A group of former refugees led by a White Rock man is working to raise $100,000 for humanitarian relief in Ukraine.
And if response seen in the first week – nearly $60,000 as of Thursday morning (March 25) – is any indication, it won’t be long before the goal is met, or even exceeded.
“My gut feeling is we’re going to get more than $100,000,” Tony Vuu said Thursday. “Within our group, we want it to be $200,000.”
Vuu, who has called the waterfront city home for the past two years, was moved to organize a fundraiser after watching the horrors that are unfolding during Russia’s invasion of Ukraine.
“I feel like I’m blessed to live a peaceful life. I look at people in Ukraine and I feel like… there are two different pictures, black and white,” he explained.
“That’s the reason I feel like I have to do something. Stand up and do something to help them.”
Vuu, who fled Vietnam as a child, said the idea was strongly supported by the other members of his group who have similar “terrible” memories and now call Vancouver and Surrey home. As former refugees themselves, “everyone within our community, they really like to get involved,” he said.
“I’ve done a lot of charity work, but I’ve never seen the momentum so strong. It’s so strong this time.”
He emphasized that the fundraiser would not be possible without everyone in the group pitching in.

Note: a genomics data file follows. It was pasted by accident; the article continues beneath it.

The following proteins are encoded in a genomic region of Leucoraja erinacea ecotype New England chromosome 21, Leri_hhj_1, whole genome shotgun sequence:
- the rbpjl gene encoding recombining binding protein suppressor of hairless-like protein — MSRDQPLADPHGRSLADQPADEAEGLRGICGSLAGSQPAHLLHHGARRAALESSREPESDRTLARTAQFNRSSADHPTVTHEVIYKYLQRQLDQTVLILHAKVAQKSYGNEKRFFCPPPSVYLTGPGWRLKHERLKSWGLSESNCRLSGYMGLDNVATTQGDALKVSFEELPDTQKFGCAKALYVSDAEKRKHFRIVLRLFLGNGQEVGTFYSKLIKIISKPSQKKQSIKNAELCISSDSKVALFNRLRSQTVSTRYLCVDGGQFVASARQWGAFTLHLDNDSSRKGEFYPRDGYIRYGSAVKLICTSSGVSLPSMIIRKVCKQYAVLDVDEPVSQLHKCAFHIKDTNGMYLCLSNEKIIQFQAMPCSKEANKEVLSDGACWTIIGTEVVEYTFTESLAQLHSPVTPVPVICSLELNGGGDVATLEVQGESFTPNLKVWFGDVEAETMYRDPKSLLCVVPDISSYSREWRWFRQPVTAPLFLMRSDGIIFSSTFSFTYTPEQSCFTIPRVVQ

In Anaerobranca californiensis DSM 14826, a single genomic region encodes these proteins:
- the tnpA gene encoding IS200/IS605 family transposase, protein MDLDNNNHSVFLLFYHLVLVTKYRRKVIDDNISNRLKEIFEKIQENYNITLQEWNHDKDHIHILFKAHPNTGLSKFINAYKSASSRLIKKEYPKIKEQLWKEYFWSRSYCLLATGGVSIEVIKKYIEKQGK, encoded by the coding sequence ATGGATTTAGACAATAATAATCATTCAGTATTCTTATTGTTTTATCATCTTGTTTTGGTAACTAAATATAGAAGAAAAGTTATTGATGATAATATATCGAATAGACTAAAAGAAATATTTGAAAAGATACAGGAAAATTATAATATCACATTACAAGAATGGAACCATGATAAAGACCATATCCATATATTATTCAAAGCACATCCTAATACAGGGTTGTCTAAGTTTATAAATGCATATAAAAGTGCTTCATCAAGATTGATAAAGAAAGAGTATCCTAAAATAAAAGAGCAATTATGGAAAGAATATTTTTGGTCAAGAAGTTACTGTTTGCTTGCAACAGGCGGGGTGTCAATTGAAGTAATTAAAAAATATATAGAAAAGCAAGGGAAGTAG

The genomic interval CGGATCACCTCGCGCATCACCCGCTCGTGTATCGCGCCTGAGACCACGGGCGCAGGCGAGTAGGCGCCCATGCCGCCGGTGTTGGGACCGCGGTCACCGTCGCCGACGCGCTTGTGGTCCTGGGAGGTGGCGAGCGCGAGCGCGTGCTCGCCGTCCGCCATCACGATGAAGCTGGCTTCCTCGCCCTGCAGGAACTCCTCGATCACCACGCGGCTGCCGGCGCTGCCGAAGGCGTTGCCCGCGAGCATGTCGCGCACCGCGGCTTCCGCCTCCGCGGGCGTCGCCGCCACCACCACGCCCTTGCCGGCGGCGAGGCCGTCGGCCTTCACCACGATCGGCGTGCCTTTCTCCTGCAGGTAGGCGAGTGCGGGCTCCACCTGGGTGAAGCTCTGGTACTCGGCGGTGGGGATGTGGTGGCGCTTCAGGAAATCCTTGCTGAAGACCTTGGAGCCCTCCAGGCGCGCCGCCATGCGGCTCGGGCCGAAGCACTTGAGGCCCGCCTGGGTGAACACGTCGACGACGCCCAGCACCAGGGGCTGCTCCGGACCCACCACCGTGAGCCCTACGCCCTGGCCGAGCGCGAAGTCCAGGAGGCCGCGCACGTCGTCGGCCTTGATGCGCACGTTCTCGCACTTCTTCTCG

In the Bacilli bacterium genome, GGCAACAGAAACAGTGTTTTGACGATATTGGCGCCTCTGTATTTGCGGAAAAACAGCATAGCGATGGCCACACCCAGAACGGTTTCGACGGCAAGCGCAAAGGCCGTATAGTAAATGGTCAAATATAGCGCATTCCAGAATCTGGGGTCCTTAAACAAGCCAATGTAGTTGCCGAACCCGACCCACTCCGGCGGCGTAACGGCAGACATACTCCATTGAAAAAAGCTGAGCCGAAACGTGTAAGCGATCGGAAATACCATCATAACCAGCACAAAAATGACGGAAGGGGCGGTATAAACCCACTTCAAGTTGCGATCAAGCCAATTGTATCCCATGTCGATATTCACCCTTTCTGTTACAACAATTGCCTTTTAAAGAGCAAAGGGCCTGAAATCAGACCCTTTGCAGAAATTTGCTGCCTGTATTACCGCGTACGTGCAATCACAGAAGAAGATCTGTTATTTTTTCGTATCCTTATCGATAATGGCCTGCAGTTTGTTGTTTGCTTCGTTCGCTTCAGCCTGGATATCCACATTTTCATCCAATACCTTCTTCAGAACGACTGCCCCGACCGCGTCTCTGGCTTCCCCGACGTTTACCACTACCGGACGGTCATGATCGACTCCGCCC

“I feel so proud, they’re the main force behind me,” he said.
A charity banquet in Vancouver tonight (March 25) is a highlight of the campaign. Featuring a silent auction, live music and raffle, it’s set for the Pink Pearl Seafood Restaurant (1132 East Hastings St.).
Vuu said Thursday that VIP seats have sold out, but that there may still be a few regular tickets ($60) left in the hours ahead of its 6 p.m. start.
Anyone interested may email firstname.lastname@example.org or call 604-866-5533.
Donations to the fundraising campaign may also be made online, at vietbcassociations.ca, through April 30.
Proceeds will be donated to the Canadian branch of the UNHCR, The Refugee Agency – the same agency that provided aid to Vuu’s group “when we were most in need,” an explanation on the website explains
“We feel it is our duty now to fundraise and assist UNHCR in their efforts to give Ukrainians who need an urgent lifeline, give urgent medical aid, provide emergency relief and evacuation transport and bring food and shelter to those displaced civilians.”
Vuu said the support received so far has been uplifting.
“We won’t feel alone anymore,” he said.
“I feel like we’re working hard, but you feel like a hidden force push us from behind.”
Fundraising proceeds are to be presented to the UNHCR on April 30, which is the 47th anniversary of South Vietnam’s surrender.
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